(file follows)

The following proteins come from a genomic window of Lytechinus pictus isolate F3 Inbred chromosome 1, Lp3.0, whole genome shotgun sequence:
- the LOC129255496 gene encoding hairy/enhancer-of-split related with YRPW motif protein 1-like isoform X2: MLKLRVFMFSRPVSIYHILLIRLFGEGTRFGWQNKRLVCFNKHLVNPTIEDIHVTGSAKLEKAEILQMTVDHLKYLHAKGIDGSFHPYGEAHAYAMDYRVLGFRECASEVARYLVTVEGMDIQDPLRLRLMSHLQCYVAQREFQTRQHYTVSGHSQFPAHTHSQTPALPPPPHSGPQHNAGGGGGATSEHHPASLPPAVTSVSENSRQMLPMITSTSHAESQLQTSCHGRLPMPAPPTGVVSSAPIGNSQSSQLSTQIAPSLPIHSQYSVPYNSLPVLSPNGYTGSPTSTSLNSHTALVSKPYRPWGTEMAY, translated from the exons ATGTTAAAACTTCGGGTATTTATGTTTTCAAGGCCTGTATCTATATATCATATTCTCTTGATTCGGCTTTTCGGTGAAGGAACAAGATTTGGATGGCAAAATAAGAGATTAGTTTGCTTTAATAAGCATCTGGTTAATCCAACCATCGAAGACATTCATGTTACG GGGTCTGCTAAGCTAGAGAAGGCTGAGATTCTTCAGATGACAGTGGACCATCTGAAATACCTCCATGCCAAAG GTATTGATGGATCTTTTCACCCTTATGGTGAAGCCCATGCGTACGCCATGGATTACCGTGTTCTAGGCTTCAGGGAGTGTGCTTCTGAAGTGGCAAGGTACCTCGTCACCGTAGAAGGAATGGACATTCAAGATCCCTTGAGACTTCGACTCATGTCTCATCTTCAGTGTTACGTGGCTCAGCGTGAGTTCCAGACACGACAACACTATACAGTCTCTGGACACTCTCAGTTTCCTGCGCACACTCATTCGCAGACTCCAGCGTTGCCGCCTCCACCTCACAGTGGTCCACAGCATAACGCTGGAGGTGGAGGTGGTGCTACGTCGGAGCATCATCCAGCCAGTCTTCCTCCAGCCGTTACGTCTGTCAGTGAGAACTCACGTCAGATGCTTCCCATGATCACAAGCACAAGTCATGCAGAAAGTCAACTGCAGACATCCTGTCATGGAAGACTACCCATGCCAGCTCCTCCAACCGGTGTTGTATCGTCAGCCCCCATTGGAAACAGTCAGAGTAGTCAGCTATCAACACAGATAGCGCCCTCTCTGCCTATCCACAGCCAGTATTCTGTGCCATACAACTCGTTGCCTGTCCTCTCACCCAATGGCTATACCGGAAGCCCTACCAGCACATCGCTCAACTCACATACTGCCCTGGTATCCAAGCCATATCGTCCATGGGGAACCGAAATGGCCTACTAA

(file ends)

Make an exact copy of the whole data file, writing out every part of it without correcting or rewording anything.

The following proteins come from a genomic window of Lytechinus pictus isolate F3 Inbred chromosome 1, Lp3.0, whole genome shotgun sequence:
- the LOC129255496 gene encoding hairy/enhancer-of-split related with YRPW motif protein 1-like isoform X2: MLKLRVFMFSRPVSIYHILLIRLFGEGTRFGWQNKRLVCFNKHLVNPTIEDIHVTGSAKLEKAEILQMTVDHLKYLHAKGIDGSFHPYGEAHAYAMDYRVLGFRECASEVARYLVTVEGMDIQDPLRLRLMSHLQCYVAQREFQTRQHYTVSGHSQFPAHTHSQTPALPPPPHSGPQHNAGGGGGATSEHHPASLPPAVTSVSENSRQMLPMITSTSHAESQLQTSCHGRLPMPAPPTGVVSSAPIGNSQSSQLSTQIAPSLPIHSQYSVPYNSLPVLSPNGYTGSPTSTSLNSHTALVSKPYRPWGTEMAY, translated from the exons ATGTTAAAACTTCGGGTATTTATGTTTTCAAGGCCTGTATCTATATATCATATTCTCTTGATTCGGCTTTTCGGTGAAGGAACAAGATTTGGATGGCAAAATAAGAGATTAGTTTGCTTTAATAAGCATCTGGTTAATCCAACCATCGAAGACATTCATGTTACG GGGTCTGCTAAGCTAGAGAAGGCTGAGATTCTTCAGATGACAGTGGACCATCTGAAATACCTCCATGCCAAAG GTATTGATGGATCTTTTCACCCTTATGGTGAAGCCCATGCGTACGCCATGGATTACCGTGTTCTAGGCTTCAGGGAGTGTGCTTCTGAAGTGGCAAGGTACCTCGTCACCGTAGAAGGAATGGACATTCAAGATCCCTTGAGACTTCGACTCATGTCTCATCTTCAGTGTTACGTGGCTCAGCGTGAGTTCCAGACACGACAACACTATACAGTCTCTGGACACTCTCAGTTTCCTGCGCACACTCATTCGCAGACTCCAGCGTTGCCGCCTCCACCTCACAGTGGTCCACAGCATAACGCTGGAGGTGGAGGTGGTGCTACGTCGGAGCATCATCCAGCCAGTCTTCCTCCAGCCGTTACGTCTGTCAGTGAGAACTCACGTCAGATGCTTCCCATGATCACAAGCACAAGTCATGCAGAAAGTCAACTGCAGACATCCTGTCATGGAAGACTACCCATGCCAGCTCCTCCAACCGGTGTTGTATCGTCAGCCCCCATTGGAAACAGTCAGAGTAGTCAGCTATCAACACAGATAGCGCCCTCTCTGCCTATCCACAGCCAGTATTCTGTGCCATACAACTCGTTGCCTGTCCTCTCACCCAATGGCTATACCGGAAGCCCTACCAGCACATCGCTCAACTCACATACTGCCCTGGTATCCAAGCCATATCGTCCATGGGGAACCGAAATGGCCTACTAA